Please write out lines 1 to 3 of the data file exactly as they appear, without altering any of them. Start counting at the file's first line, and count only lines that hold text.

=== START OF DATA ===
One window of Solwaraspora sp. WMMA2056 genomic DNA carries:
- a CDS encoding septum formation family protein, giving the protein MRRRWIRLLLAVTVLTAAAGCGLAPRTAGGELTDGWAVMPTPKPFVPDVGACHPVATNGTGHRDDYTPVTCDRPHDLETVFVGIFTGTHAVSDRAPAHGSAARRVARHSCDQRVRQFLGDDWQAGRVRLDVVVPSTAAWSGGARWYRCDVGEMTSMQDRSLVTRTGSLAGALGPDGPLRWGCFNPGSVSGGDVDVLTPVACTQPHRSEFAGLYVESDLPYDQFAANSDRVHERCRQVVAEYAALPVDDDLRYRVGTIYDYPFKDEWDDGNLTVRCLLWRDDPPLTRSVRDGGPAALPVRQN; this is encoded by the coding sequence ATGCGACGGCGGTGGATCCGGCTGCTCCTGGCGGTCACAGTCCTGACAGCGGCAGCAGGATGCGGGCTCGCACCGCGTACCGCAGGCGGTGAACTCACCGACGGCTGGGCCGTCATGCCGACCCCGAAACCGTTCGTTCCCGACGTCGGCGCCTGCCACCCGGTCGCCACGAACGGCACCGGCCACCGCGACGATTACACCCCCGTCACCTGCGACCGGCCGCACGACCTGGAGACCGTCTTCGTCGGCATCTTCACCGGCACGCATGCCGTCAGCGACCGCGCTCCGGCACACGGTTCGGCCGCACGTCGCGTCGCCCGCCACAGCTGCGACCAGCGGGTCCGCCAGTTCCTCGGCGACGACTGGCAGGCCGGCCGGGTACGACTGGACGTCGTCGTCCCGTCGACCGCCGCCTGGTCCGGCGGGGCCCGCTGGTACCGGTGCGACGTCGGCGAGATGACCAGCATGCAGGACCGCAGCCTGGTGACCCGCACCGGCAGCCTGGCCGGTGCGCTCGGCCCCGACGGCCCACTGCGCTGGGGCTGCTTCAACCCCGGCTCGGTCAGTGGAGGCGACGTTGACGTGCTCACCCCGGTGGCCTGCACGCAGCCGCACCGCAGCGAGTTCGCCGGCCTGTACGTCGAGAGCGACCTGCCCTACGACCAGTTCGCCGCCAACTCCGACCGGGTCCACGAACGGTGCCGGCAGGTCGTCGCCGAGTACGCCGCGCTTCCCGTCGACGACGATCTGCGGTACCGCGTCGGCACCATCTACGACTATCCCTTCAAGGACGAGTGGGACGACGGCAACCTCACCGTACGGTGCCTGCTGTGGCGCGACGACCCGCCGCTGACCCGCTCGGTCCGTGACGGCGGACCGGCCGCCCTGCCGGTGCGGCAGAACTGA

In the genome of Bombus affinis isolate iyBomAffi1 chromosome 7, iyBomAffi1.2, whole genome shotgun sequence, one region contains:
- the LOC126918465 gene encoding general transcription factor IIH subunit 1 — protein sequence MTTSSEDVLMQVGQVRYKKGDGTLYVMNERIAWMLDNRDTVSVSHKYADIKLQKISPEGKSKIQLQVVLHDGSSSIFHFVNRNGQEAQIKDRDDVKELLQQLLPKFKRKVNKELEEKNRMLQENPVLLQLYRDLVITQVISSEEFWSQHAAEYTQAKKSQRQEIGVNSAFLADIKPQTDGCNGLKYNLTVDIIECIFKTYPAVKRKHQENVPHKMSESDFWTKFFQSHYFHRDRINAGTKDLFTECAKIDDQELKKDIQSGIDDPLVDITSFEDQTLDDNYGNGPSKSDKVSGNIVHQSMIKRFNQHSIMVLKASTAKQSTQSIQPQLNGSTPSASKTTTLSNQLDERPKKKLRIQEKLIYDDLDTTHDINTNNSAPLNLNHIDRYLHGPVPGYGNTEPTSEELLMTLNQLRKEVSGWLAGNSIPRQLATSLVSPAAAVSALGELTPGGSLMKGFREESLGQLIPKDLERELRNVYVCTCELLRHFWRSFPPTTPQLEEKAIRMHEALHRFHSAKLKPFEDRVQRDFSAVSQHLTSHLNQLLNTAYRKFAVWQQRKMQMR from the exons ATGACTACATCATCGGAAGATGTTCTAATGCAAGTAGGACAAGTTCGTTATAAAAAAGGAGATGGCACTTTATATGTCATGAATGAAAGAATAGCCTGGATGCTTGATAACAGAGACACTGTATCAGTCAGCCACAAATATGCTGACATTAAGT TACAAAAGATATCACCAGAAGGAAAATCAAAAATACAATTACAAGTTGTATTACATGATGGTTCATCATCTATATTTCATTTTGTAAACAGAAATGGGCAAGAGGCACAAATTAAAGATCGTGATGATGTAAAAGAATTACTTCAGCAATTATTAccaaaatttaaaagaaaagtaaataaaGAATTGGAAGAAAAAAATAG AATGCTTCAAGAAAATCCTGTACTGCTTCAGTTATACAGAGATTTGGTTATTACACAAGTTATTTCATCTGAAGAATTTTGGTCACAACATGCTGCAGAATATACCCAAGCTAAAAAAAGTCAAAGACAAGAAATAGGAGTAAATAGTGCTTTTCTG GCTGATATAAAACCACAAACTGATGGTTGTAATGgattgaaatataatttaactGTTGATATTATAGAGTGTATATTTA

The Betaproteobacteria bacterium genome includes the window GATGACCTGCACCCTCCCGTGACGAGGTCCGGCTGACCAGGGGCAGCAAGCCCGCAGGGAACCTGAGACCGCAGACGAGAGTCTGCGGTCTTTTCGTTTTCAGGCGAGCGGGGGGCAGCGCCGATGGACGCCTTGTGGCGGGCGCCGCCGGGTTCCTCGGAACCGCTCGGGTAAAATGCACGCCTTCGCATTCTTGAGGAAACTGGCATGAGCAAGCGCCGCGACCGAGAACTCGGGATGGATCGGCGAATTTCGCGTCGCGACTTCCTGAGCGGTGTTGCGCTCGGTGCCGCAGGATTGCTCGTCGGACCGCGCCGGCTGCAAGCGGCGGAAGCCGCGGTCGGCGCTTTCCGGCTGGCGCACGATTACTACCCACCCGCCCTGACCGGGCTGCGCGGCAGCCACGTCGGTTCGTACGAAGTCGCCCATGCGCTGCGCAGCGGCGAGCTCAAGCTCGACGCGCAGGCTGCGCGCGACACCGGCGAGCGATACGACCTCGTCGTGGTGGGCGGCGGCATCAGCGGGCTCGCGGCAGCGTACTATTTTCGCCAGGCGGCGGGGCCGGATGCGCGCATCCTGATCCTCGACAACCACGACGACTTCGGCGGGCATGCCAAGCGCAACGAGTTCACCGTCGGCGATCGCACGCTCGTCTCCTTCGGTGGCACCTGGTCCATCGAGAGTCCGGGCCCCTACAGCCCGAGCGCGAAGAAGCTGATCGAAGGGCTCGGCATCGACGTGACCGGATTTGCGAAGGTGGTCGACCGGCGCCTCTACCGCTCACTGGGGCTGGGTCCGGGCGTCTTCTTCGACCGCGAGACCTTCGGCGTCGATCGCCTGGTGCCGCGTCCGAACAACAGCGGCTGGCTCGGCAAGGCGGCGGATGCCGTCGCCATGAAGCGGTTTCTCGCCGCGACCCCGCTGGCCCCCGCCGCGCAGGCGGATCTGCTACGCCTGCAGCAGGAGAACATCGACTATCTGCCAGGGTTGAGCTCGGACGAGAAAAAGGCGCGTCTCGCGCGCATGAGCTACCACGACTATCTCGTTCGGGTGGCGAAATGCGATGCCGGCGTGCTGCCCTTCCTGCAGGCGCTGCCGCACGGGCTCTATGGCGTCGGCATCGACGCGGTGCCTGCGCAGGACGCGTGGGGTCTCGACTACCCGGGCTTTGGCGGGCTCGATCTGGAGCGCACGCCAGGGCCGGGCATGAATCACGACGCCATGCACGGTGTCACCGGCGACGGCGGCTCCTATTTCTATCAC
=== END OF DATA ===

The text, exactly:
One window of Solwaraspora sp. WMMA2056 genomic DNA carries:
- a CDS encoding septum formation family protein, giving the protein MRRRWIRLLLAVTVLTAAAGCGLAPRTAGGELTDGWAVMPTPKPFVPDVGACHPVATNGTGHRDDYTPVTCDRPHDLETVFVGIFTGTHAVSDRAPAHGSAARRVARHSCDQRVRQFLGDDWQAGRVRLDVVVPSTAAWSGGARWYRCDVGEMTSMQDRSLVTRTGSLAGALGPDGPLRWGCFNPGSVSGGDVDVLTPVACTQPHRSEFAGLYVESDLPYDQFAANSDRVHERCRQVVAEYAALPVDDDLRYRVGTIYDYPFKDEWDDGNLTVRCLLWRDDPPLTRSVRDGGPAALPVRQN; this is encoded by the coding sequence ATGCGACGGCGGTGGATCCGGCTGCTCCTGGCGGTCACAGTCCTGACAGCGGCAGCAGGATGCGGGCTCGCACCGCGTACCGCAGGCGGTGAACTCACCGACGGCTGGGCCGTCATGCCGACCCCGAAACCGTTCGTTCCCGACGTCGGCGCCTGCCACCCGGTCGCCACGAACGGCACCGGCCACCGCGACGATTACACCCCCGTCACCTGCGACCGGCCGCACGACCTGGAGACCGTCTTCGTCGGCATCTTCACCGGCACGCATGCCGTCAGCGACCGCGCTCCGGCACACGGTTCGGCCGCACGTCGCGTCGCCCGCCACAGCTGCGACCAGCGGGTCCGCCAGTTCCTCGGCGACGACTGGCAGGCCGGCCGGGTACGACTGGACGTCGTCGTCCCGTCGACCGCCGCCTGGTCCGGCGGGGCCCGCTGGTACCGGTGCGACGTCGGCGAGATGACCAGCATGCAGGACCGCAGCCTGGTGACCCGCACCGGCAGCCTGGCCGGTGCGCTCGGCCCCGACGGCCCACTGCGCTGGGGCTGCTTCAACCCCGGCTCGGTCAGTGGAGGCGACGTTGACGTGCTCACCCCGGTGGCCTGCACGCAGCCGCACCGCAGCGAGTTCGCCGGCCTGTACGTCGAGAGCGACCTGCCCTACGACCAGTTCGCCGCCAACTCCGACCGGGTCCACGAACGGTGCCGGCAGGTCGTCGCCGAGTACGCCGCGCTTCCCGTCGACGACGATCTGCGGTACCGCGTCGGCACCATCTACGACTATCCCTTCAAGGACGAGTGGGACGACGGCAACCTCACCGTACGGTGCCTGCTGTGGCGCGACGACCCGCCGCTGACCCGCTCGGTCCGTGACGGCGGACCGGCCGCCCTGCCGGTGCGGCAGAACTGA

In the genome of Bombus affinis isolate iyBomAffi1 chromosome 7, iyBomAffi1.2, whole genome shotgun sequence, one region contains: